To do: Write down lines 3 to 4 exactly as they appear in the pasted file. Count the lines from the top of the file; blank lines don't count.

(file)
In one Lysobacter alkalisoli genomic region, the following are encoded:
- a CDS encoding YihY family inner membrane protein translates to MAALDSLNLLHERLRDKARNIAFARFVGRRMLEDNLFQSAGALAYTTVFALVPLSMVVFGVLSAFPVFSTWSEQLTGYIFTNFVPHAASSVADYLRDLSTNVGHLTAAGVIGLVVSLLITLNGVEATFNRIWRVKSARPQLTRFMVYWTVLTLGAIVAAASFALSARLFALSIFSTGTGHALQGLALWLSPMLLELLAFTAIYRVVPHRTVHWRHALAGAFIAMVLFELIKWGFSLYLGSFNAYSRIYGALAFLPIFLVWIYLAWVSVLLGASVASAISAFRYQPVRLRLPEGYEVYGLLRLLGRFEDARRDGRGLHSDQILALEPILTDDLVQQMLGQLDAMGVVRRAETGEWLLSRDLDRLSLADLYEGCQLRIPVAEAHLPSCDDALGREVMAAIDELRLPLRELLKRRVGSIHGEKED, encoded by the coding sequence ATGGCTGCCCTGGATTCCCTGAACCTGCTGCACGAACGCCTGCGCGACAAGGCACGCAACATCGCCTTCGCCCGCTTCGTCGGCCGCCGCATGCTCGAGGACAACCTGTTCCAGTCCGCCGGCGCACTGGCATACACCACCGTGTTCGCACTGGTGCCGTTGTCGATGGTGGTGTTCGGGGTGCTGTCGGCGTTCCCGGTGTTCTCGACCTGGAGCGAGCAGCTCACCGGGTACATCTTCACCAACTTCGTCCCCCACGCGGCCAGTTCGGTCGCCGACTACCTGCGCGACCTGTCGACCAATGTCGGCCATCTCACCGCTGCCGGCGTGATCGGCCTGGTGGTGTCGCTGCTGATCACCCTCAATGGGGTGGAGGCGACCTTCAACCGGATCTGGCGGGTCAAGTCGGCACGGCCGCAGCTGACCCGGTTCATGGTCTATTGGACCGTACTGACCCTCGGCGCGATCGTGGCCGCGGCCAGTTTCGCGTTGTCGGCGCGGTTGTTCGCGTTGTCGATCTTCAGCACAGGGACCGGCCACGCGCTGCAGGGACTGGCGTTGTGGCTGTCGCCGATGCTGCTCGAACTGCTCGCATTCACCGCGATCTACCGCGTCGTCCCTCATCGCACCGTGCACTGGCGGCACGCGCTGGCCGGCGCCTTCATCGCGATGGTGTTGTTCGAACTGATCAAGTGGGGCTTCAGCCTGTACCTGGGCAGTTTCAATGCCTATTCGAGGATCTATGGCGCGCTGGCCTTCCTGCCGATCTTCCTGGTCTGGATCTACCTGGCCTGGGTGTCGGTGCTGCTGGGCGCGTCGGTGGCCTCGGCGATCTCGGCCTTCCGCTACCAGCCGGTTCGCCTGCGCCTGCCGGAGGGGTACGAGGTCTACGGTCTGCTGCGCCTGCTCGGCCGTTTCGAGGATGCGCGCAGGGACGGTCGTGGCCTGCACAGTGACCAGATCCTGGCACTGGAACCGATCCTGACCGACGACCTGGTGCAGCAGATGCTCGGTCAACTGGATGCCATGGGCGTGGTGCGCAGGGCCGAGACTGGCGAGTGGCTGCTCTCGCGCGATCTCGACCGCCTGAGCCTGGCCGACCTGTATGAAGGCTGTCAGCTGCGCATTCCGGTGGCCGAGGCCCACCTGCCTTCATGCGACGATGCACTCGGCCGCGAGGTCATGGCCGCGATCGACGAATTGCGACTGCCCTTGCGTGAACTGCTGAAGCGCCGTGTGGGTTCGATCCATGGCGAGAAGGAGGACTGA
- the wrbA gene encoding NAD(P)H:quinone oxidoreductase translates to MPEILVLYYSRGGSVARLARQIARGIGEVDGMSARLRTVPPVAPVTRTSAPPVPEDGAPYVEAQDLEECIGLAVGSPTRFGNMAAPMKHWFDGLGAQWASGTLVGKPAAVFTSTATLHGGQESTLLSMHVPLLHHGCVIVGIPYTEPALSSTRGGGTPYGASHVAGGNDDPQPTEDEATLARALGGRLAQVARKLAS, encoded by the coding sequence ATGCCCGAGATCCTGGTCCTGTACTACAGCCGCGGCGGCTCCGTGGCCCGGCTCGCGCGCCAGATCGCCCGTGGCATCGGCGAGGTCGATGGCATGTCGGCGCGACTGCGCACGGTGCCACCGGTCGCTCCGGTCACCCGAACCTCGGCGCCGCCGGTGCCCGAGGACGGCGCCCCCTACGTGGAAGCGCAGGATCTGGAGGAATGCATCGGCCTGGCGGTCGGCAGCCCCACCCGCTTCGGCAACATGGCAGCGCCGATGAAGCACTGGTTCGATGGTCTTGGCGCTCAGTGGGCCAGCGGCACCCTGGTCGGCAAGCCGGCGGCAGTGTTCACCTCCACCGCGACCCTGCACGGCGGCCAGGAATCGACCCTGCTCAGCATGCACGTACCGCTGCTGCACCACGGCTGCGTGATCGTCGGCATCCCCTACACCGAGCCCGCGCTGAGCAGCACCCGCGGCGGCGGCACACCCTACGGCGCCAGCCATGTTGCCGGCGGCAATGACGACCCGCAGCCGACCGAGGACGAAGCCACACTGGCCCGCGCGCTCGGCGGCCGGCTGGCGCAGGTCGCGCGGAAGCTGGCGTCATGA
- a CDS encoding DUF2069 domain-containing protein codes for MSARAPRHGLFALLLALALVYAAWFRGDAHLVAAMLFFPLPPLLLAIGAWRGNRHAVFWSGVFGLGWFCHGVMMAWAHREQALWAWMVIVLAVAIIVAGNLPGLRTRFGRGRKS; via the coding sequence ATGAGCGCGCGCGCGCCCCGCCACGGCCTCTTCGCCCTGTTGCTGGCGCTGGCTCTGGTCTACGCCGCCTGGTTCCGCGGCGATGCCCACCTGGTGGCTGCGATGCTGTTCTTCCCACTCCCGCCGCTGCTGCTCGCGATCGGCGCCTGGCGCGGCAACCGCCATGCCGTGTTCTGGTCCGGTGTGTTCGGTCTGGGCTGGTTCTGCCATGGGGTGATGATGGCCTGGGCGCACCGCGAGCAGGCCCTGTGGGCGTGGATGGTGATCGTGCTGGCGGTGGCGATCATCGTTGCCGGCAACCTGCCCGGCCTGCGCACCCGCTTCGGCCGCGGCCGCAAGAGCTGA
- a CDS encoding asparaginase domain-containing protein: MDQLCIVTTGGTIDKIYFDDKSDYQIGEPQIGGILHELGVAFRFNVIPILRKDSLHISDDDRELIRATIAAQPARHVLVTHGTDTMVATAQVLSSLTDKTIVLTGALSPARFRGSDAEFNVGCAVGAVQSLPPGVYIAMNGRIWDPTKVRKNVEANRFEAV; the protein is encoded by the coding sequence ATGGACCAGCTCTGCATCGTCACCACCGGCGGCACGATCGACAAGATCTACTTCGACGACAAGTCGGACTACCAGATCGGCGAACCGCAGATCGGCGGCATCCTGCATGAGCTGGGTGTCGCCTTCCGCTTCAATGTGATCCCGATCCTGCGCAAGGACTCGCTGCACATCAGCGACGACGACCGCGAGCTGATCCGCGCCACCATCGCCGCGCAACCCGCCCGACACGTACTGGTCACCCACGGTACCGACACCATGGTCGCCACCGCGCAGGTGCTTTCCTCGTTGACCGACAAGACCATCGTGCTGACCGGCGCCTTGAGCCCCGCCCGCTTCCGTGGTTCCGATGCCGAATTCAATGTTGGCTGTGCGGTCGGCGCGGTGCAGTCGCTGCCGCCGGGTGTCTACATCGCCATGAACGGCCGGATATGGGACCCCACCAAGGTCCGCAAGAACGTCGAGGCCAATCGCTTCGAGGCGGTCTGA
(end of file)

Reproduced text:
- the wrbA gene encoding NAD(P)H:quinone oxidoreductase translates to MPEILVLYYSRGGSVARLARQIARGIGEVDGMSARLRTVPPVAPVTRTSAPPVPEDGAPYVEAQDLEECIGLAVGSPTRFGNMAAPMKHWFDGLGAQWASGTLVGKPAAVFTSTATLHGGQESTLLSMHVPLLHHGCVIVGIPYTEPALSSTRGGGTPYGASHVAGGNDDPQPTEDEATLARALGGRLAQVARKLAS, encoded by the coding sequence ATGCCCGAGATCCTGGTCCTGTACTACAGCCGCGGCGGCTCCGTGGCCCGGCTCGCGCGCCAGATCGCCCGTGGCATCGGCGAGGTCGATGGCATGTCGGCGCGACTGCGCACGGTGCCACCGGTCGCTCCGGTCACCCGAACCTCGGCGCCGCCGGTGCCCGAGGACGGCGCCCCCTACGTGGAAGCGCAGGATCTGGAGGAATGCATCGGCCTGGCGGTCGGCAGCCCCACCCGCTTCGGCAACATGGCAGCGCCGATGAAGCACTGGTTCGATGGTCTTGGCGCTCAGTGGGCCAGCGGCACCCTGGTCGGCAAGCCGGCGGCAGTGTTCACCTCCACCGCGACCCTGCACGGCGGCCAGGAATCGACCCTGCTCAGCATGCACGTACCGCTGCTGCACCACGGCTGCGTGATCGTCGGCATCCCCTACACCGAGCCCGCGCTGAGCAGCACCCGCGGCGGCGGCACACCCTACGGCGCCAGCCATGTTGCCGGCGGCAATGACGACCCGCAGCCGACCGAGGACGAAGCCACACTGGCCCGCGCGCTCGGCGGCCGGCTGGCGCAGGTCGCGCGGAAGCTGGCGTCATGA
- a CDS encoding DUF2069 domain-containing protein codes for MSARAPRHGLFALLLALALVYAAWFRGDAHLVAAMLFFPLPPLLLAIGAWRGNRHAVFWSGVFGLGWFCHGVMMAWAHREQALWAWMVIVLAVAIIVAGNLPGLRTRFGRGRKS; via the coding sequence ATGAGCGCGCGCGCGCCCCGCCACGGCCTCTTCGCCCTGTTGCTGGCGCTGGCTCTGGTCTACGCCGCCTGGTTCCGCGGCGATGCCCACCTGGTGGCTGCGATGCTGTTCTTCCCACTCCCGCCGCTGCTGCTCGCGATCGGCGCCTGGCGCGGCAACCGCCATGCCGTGTTCTGGTCCGGTGTGTTCGGTCTGGGCTGGTTCTGCCATGGGGTGATGATGGCCTGGGCGCACCGCGAGCAGGCCCTGTGGGCGTGGATGGTGATCGTGCTGGCGGTGGCGATCATCGTTGCCGGCAACCTGCCCGGCCTGCGCACCCGCTTCGGCCGCGGCCGCAAGAGCTGA